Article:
Everyone's favorite TV musical comedy is back! Our new team member Jorge Molina recently surveyed 10 key musical numbers from the first season and since several members of The Film Experience are BIG fans, we'll be writing about it each week, sharing the duty pleasure. 

Since we're one week behind, I'll use Nathaniel's patented "Ranking The Crazy" system for the first two episodes. Let's dive right in, shall we?

S2.E1: "Where is Josh's Friend?"
After the events of last season's finale, Josh and Rebecca shack up, but the more Rebecca gets into it, the more wary Josh becomes. Meanwhile, no one has seen Greg in a month, and Paula makes a big decision.

Click to read more ...

Friday
Oct282016

A "Moana" Sneak Peek with Lin Manuel-Miranda

We're just 25 days from Moana hitting theaters and more fresh looks have been coming. This past week I had the opportunity to see a few scenes and hear Lin-Manuel Miranda speak about the film afterwards. Curiously the scenes they showed us weren't "song scenes" despite the pairing of those two things.

We mostly saw scenes involving Moana herself, voiced by the joyful Auli'i Cravalho, the teenage discovery Disney chose to voice their latest princess. Baby Moana, before Auli'i Cravalho takes over, is just about the cutest thing ever and there's a long scene of her discovering the ocean that is not unlike the adorability of Pixar's wonderful short from earlier this season, Piper, albeit with less fear because Moana is immediately in love with the ocean. 

They also showed us a complicated ocean action sequence that the exuberant Venezuelan animator who hosted the event revealed was inspired by Mad Max Fury Road. Later when Lin-Manuel Miranda spoke we learned that he got the job before Hamilton (!) and when he was composing for Maui the demi-god he used The Rock's wrestling videos, of all things, to get a sense of his vocal range.

I was reminded of that when this new clip emerged very recently featuring The Rock singing in character as the demi-god who accompanies Moana on her journey. (In one of the clips I saw last week we also got a sense of how fun his magical tatoos are, including "Mini-Maui"  who you can meet here for yourself.)

Are you counting down the days? Or are you still a Zootopia or Red Turtle fan for the Oscar?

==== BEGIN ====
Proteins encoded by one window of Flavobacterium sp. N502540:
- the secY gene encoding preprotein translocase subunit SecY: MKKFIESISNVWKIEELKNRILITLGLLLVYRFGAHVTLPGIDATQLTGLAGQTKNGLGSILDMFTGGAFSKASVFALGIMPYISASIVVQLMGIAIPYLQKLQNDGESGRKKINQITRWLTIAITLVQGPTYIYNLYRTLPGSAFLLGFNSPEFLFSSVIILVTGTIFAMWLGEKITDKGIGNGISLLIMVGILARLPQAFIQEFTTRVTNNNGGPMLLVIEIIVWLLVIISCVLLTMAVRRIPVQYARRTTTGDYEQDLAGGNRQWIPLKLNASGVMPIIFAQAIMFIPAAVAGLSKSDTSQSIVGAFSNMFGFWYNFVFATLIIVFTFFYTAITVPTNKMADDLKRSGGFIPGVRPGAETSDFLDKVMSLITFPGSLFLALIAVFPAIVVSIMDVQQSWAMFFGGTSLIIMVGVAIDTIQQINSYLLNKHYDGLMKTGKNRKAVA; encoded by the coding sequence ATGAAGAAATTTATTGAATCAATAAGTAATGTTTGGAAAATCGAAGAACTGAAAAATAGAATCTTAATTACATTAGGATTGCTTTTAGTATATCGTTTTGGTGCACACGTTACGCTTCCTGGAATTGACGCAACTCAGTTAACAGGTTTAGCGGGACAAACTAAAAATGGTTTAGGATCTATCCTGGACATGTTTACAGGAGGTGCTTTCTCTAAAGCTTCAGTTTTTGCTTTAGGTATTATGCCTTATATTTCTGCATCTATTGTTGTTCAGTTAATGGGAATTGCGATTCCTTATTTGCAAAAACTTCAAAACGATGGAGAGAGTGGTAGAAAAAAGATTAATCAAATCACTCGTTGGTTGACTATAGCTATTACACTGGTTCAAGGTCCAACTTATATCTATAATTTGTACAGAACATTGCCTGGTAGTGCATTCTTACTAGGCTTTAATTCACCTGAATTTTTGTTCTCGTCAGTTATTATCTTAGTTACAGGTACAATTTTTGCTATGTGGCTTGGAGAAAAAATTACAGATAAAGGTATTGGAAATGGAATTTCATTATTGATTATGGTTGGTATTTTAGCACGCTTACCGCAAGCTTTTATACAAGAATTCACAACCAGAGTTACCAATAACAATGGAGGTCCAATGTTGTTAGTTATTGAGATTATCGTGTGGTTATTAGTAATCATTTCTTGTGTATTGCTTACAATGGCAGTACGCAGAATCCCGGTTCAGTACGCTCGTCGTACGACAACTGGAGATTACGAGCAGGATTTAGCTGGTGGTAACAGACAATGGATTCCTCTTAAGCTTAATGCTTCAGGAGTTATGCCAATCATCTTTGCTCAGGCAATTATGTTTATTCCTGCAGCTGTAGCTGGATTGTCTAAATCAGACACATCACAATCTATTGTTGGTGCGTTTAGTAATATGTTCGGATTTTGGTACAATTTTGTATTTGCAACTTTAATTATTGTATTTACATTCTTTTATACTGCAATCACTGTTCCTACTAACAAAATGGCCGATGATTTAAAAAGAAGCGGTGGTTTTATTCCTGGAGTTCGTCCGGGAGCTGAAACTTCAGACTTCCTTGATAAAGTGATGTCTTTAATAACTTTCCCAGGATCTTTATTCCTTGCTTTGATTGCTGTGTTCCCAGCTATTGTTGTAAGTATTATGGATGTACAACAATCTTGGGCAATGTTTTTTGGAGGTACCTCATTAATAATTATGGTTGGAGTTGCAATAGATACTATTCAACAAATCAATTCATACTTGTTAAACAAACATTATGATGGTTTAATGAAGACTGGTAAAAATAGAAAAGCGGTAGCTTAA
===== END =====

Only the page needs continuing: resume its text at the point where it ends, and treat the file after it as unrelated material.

Wednesday
Oct262016

42 Days Until...

Are you excited for the latest live TV musical offering or are you already exhausted by this trend? I'm personally excited about this one since the casting is so good. I saw Harvey Fierstein do this onstage during original previews and it's still one of my all time favorite Broadway memories. Plus the score is great fun.

Wednesday
Oct262016

Judy by the Numbers: "Vaudeville Medley"

Anne Marie has been chronicling Judy Garland's career chronologically through musical numbers...

On September 29th, 1963, The Judy Garland Show finally premiered. With a backlog of several episodes already in the can, CBS chose to start the show with the seventh filmed episode, which guest-starred Donald O'Connor. Reviews of Judy were favorable, though reviewers were less enamored of Jerry Van Dyke and the variety show format. But unfortunately the network's fears about Bonanza were realized: The Judy Garland Show garnered a miserable (for the time) 18 rating, compared to Bonanza's juggernaut 35 rating. As always, the network and the production team was left scrambling to make new changes.

The Show: The Judy Garland Show Episode 7
The Songwriters: Various, arranged by Mel Torme
The Cast: Judy Garland, Jerry Van Dyke, Donald O'Connor, directed by Bill Hobin

The Story: Despite some dismal Nielson ratings, the Donald O'Connor episode would prove to be a sweet walk down memory lane for Judy Garland. Though they had never starred in a movie together, O'Connor and Garland knew each other from their days on Vaudeville, when O'Connor was a child dancer and Garland was still one of the Gumm Sisters. Garland and O'Connor reminisce, sing, and dance together, inadvertantly proving something Norman Jewison hadn't quite figured out yet: Judy Garland's power on television came from her long history on stage and screen. While Jewison would continue to make segments poking fun at Garland's legend, fans were tuning in precisely for that legend, and they were very protective of how their star was shown. As Saturday Evening Post reviewer Richard Sherman Lewis lamented,

"The absurd notion of debasing Judy's reputation as a legendary figure and molding her show into an imitation of other prosaic variety shows has been a disaster where it hurts most, in the audience polls."

Despite these protestations, Judy Garland - and by extension her show - would garner a devoted television fanbase that tuned in every Sunday night at 6pm.


previously on Judy by the Numbers